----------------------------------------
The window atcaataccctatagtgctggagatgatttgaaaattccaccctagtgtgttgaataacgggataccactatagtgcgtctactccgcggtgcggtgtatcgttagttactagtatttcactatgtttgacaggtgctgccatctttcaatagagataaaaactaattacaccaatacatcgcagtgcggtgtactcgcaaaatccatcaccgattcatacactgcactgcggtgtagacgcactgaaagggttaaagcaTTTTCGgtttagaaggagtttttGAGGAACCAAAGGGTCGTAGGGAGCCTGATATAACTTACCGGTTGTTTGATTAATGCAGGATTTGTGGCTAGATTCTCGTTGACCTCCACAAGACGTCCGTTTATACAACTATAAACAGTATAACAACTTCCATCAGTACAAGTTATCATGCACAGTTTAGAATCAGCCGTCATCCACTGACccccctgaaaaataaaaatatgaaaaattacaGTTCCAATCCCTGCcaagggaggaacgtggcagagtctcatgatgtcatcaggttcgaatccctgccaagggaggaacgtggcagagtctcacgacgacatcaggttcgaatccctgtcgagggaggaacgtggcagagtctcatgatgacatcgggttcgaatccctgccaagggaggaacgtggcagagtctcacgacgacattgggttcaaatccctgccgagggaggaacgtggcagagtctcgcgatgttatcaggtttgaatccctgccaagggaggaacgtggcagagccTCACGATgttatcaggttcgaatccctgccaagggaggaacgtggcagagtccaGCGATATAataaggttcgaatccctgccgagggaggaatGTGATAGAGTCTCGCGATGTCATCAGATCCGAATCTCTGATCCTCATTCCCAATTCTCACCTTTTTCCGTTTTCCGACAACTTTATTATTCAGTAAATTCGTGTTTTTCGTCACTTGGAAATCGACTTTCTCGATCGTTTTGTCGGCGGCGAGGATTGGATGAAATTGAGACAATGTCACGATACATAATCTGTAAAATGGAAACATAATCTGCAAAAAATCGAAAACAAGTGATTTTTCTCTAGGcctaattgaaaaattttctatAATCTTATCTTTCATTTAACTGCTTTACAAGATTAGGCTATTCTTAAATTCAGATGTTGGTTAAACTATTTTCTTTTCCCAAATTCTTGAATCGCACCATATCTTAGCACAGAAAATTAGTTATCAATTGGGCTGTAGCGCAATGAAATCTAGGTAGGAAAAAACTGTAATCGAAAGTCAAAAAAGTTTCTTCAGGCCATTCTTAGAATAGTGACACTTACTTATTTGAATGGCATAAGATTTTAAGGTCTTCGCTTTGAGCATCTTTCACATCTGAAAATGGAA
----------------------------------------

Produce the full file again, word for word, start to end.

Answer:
The window atcaataccctatagtgctggagatgatttgaaaattccaccctagtgtgttgaataacgggataccactatagtgcgtctactccgcggtgcggtgtatcgttagttactagtatttcactatgtttgacaggtgctgccatctttcaatagagataaaaactaattacaccaatacatcgcagtgcggtgtactcgcaaaatccatcaccgattcatacactgcactgcggtgtagacgcactgaaagggttaaagcaTTTTCGgtttagaaggagtttttGAGGAACCAAAGGGTCGTAGGGAGCCTGATATAACTTACCGGTTGTTTGATTAATGCAGGATTTGTGGCTAGATTCTCGTTGACCTCCACAAGACGTCCGTTTATACAACTATAAACAGTATAACAACTTCCATCAGTACAAGTTATCATGCACAGTTTAGAATCAGCCGTCATCCACTGACccccctgaaaaataaaaatatgaaaaattacaGTTCCAATCCCTGCcaagggaggaacgtggcagagtctcatgatgtcatcaggttcgaatccctgccaagggaggaacgtggcagagtctcacgacgacatcaggttcgaatccctgtcgagggaggaacgtggcagagtctcatgatgacatcgggttcgaatccctgccaagggaggaacgtggcagagtctcacgacgacattgggttcaaatccctgccgagggaggaacgtggcagagtctcgcgatgttatcaggtttgaatccctgccaagggaggaacgtggcagagccTCACGATgttatcaggttcgaatccctgccaagggaggaacgtggcagagtccaGCGATATAataaggttcgaatccctgccgagggaggaatGTGATAGAGTCTCGCGATGTCATCAGATCCGAATCTCTGATCCTCATTCCCAATTCTCACCTTTTTCCGTTTTCCGACAACTTTATTATTCAGTAAATTCGTGTTTTTCGTCACTTGGAAATCGACTTTCTCGATCGTTTTGTCGGCGGCGAGGATTGGATGAAATTGAGACAATGTCACGATACATAATCTGTAAAATGGAAACATAATCTGCAAAAAATCGAAAACAAGTGATTTTTCTCTAGGcctaattgaaaaattttctatAATCTTATCTTTCATTTAACTGCTTTACAAGATTAGGCTATTCTTAAATTCAGATGTTGGTTAAACTATTTTCTTTTCCCAAATTCTTGAATCGCACCATATCTTAGCACAGAAAATTAGTTATCAATTGGGCTGTAGCGCAATGAAATCTAGGTAGGAAAAAACTGTAATCGAAAGTCAAAAAAGTTTCTTCAGGCCATTCTTAGAATAGTGACACTTACTTATTTGAATGGCATAAGATTTTAAGGTCTTCGCTTTGAGCATCTTTCACATCTGAAAATGGAA